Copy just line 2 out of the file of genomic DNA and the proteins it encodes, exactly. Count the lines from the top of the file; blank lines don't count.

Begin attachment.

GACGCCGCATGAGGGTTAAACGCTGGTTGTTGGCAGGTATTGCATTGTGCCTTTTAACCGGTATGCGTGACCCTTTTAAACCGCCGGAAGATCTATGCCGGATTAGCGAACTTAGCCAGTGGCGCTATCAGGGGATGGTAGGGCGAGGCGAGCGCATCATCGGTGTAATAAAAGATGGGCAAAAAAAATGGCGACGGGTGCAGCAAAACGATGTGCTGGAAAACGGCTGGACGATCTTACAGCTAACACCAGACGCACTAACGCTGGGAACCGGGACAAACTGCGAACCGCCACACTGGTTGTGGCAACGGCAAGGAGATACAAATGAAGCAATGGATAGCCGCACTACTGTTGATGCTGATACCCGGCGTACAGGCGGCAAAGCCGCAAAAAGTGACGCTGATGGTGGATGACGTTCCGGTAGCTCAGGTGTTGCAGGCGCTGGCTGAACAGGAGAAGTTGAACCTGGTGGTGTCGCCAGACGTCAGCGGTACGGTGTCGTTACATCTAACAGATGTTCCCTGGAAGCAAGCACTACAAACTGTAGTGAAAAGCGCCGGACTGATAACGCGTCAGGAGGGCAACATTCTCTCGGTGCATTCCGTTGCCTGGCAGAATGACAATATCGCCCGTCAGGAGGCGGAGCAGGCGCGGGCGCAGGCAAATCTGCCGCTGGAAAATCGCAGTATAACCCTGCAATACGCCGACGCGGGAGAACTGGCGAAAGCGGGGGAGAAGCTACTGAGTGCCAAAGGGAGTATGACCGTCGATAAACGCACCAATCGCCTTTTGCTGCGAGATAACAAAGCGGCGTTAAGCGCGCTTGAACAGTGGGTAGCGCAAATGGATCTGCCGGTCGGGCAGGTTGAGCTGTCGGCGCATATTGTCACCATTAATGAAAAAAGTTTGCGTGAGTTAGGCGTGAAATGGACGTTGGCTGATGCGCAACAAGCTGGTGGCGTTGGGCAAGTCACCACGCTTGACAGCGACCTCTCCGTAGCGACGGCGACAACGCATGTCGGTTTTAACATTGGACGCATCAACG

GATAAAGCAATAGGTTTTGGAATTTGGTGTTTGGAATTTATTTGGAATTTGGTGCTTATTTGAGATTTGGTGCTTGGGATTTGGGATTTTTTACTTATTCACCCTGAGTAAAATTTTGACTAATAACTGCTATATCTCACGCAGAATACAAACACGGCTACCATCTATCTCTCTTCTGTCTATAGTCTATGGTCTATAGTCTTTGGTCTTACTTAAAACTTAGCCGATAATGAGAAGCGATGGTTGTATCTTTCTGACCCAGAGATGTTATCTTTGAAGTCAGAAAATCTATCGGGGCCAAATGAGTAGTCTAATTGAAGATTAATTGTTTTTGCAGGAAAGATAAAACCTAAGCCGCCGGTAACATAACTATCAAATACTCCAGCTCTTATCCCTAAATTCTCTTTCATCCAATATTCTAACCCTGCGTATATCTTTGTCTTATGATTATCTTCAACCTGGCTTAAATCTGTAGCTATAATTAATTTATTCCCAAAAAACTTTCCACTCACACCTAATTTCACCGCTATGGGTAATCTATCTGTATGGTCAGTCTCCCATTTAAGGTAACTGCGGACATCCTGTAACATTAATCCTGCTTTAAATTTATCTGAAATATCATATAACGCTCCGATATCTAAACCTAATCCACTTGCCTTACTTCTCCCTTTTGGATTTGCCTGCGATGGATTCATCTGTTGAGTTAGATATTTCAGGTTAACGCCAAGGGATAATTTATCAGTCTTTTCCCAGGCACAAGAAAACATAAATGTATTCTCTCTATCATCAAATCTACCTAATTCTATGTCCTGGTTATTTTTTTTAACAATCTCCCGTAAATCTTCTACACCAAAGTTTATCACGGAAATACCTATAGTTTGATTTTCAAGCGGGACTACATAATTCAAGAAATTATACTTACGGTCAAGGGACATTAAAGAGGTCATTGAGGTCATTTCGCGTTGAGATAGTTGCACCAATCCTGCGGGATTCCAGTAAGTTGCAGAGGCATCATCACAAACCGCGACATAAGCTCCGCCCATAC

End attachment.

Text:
GATAAAGCAATAGGTTTTGGAATTTGGTGTTTGGAATTTATTTGGAATTTGGTGCTTATTTGAGATTTGGTGCTTGGGATTTGGGATTTTTTACTTATTCACCCTGAGTAAAATTTTGACTAATAACTGCTATATCTCACGCAGAATACAAACACGGCTACCATCTATCTCTCTTCTGTCTATAGTCTATGGTCTATAGTCTTTGGTCTTACTTAAAACTTAGCCGATAATGAGAAGCGATGGTTGTATCTTTCTGACCCAGAGATGTTATCTTTGAAGTCAGAAAATCTATCGGGGCCAAATGAGTAGTCTAATTGAAGATTAATTGTTTTTGCAGGAAAGATAAAACCTAAGCCGCCGGTAACATAACTATCAAATACTCCAGCTCTTATCCCTAAATTCTCTTTCATCCAATATTCTAACCCTGCGTATATCTTTGTCTTATGATTATCTTCAACCTGGCTTAAATCTGTAGCTATAATTAATTTATTCCCAAAAAACTTTCCACTCACACCTAATTTCACCGCTATGGGTAATCTATCTGTATGGTCAGTCTCCCATTTAAGGTAACTGCGGACATCCTGTAACATTAATCCTGCTTTAAATTTATCTGAAATATCATATAACGCTCCGATATCTAAACCTAATCCACTTGCCTTACTTCTCCCTTTTGGATTTGCCTGCGATGGATTCATCTGTTGAGTTAGATATTTCAGGTTAACGCCAAGGGATAATTTATCAGTCTTTTCCCAGGCACAAGAAAACATAAATGTATTCTCTCTATCATCAAATCTACCTAATTCTATGTCCTGGTTATTTTTTTTAACAATCTCCCGTAAATCTTCTACACCAAAGTTTATCACGGAAATACCTATAGTTTGATTTTCAAGCGGGACTACATAATTCAAGAAATTATACTTACGGTCAAGGGACATTAAAGAGGTCATTGAGGTCATTTCGCGTTGAGATAGTTGCACCAATCCTGCGGGATTCCAGTAAGTTGCAGAGGCATCATCACAAACCGCGACATAAGCTCCGCCCATAC